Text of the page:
Underused library word no. 243.
The Oxford English dictionary defines “Alveary” as “1a: ‘A repository, esp. of knowledge or information. Originally as the name of a dictionary encompassing several languages… It may be used Metaphorically for… a Library full of Books.’ 1b. ‘A beehive. Also: the location where a beehive stands; an apiary. Now rare.'”
In mythology and heraldry, beehives stand for industry and co-operation. In Freemasonary, and in the Mormon Church, they are used as a symbolic caution against intellectual laziness. Richard Foxe, Louis McNeice, and Sarah Thomas, among others, have deployed them as metaphors for libraries. It is no accident that the hexagonal galleries, walls, and bookshelves of Borges’ Library of Babel reflect a beehive’s internal architecture.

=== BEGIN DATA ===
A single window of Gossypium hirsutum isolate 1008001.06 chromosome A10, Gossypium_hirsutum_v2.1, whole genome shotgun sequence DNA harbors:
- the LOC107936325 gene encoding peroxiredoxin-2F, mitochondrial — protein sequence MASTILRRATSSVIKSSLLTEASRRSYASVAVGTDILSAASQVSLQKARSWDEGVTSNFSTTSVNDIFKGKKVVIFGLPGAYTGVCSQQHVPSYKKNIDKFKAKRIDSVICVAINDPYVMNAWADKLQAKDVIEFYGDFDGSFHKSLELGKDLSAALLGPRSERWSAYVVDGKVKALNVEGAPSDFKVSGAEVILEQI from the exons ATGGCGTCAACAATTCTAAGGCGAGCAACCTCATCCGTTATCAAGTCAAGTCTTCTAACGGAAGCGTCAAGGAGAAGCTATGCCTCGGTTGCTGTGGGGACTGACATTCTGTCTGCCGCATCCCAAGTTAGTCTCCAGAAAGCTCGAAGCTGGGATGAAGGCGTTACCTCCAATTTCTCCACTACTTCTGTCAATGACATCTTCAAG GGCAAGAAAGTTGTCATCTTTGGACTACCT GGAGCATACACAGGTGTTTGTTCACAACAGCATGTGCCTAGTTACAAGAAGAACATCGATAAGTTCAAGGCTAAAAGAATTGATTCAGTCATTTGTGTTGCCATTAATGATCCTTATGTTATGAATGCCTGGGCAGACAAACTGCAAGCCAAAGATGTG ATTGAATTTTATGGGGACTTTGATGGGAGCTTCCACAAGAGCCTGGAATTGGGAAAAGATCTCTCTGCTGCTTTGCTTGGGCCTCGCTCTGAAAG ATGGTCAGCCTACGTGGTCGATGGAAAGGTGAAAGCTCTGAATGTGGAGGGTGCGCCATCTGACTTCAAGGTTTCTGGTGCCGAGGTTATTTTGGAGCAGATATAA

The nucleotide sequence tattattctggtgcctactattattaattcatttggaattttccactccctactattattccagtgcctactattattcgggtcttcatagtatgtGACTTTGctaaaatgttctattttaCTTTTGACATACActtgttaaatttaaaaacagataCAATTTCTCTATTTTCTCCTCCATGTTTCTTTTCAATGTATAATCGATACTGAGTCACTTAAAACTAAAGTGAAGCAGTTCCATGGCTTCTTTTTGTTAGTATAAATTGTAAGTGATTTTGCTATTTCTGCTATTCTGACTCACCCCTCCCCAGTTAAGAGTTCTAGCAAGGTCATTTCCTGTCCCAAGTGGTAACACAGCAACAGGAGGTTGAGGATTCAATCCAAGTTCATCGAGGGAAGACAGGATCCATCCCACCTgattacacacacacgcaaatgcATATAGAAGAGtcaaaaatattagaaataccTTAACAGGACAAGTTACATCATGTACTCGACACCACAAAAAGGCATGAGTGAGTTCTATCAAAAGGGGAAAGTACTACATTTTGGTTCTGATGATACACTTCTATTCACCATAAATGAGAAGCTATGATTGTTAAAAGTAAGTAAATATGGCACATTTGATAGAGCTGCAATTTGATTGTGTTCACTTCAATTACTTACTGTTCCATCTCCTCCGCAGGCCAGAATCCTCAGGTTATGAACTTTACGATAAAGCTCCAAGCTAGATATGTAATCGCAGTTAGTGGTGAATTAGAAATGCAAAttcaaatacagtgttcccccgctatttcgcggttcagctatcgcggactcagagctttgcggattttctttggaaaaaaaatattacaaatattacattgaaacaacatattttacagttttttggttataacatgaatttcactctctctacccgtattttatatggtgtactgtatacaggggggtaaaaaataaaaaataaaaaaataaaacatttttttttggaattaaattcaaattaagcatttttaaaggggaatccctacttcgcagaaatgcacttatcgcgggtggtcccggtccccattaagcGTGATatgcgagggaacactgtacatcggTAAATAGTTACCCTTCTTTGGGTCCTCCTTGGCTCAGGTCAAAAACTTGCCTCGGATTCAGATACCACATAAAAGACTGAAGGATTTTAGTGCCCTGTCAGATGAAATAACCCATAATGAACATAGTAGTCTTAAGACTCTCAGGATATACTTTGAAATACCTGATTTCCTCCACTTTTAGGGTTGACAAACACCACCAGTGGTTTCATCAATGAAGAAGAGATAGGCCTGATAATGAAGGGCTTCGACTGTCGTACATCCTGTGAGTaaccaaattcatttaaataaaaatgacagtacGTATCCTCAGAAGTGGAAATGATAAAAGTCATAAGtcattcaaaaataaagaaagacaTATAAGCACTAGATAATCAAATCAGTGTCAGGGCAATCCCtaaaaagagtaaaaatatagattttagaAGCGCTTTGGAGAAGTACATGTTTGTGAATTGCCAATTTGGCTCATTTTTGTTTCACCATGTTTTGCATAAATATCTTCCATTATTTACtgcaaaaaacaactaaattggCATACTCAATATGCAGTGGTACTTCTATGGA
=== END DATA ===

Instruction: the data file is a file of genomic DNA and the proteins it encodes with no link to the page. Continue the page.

Natural beehives are quite different from the artificial kind. But they too have a certain structure. Honey is stored in the upper part of the comb. Then come rows of pollen-storage cells, then worker-brood cells, then drone-brood cells. Queen cells are usually located on the lower edge of the comb.
Artificial beehives seek to bring greater order and efficiency to honey production and storage by disturbing this verticality. Humans have been building artificial beehives since antiquity, but it wasn’t until the nineteenth century that recognizably modern designs were used. Today there are two main types – the Langstroth hive and the top-bar hive.
Two main systems, both developed in the nineteenth century? Attempts to bring order to the quiet chaos of the natural world? Sounds a lot like library classification. It seems that the metaphor can be pushed further still.